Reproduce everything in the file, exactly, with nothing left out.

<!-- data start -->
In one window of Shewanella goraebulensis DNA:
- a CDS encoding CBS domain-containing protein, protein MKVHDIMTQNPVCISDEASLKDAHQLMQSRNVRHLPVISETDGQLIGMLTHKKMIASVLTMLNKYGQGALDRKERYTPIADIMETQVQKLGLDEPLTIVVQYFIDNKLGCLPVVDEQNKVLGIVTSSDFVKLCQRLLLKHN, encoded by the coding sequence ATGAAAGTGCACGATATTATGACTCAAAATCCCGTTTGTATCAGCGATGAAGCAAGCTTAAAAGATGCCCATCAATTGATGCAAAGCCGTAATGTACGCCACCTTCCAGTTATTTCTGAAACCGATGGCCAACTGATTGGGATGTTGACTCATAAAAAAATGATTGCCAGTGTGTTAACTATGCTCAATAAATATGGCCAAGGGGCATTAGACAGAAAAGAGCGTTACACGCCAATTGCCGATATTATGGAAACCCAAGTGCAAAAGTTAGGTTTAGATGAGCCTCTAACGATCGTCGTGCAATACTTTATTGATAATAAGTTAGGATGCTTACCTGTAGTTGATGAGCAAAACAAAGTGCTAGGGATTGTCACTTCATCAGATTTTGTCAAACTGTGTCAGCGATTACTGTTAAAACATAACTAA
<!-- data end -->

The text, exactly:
In one window of Shewanella goraebulensis DNA:
- a CDS encoding CBS domain-containing protein, protein MKVHDIMTQNPVCISDEASLKDAHQLMQSRNVRHLPVISETDGQLIGMLTHKKMIASVLTMLNKYGQGALDRKERYTPIADIMETQVQKLGLDEPLTIVVQYFIDNKLGCLPVVDEQNKVLGIVTSSDFVKLCQRLLLKHN, encoded by the coding sequence ATGAAAGTGCACGATATTATGACTCAAAATCCCGTTTGTATCAGCGATGAAGCAAGCTTAAAAGATGCCCATCAATTGATGCAAAGCCGTAATGTACGCCACCTTCCAGTTATTTCTGAAACCGATGGCCAACTGATTGGGATGTTGACTCATAAAAAAATGATTGCCAGTGTGTTAACTATGCTCAATAAATATGGCCAAGGGGCATTAGACAGAAAAGAGCGTTACACGCCAATTGCCGATATTATGGAAACCCAAGTGCAAAAGTTAGGTTTAGATGAGCCTCTAACGATCGTCGTGCAATACTTTATTGATAATAAGTTAGGATGCTTACCTGTAGTTGATGAGCAAAACAAAGTGCTAGGGATTGTCACTTCATCAGATTTTGTCAAACTGTGTCAGCGATTACTGTTAAAACATAACTAA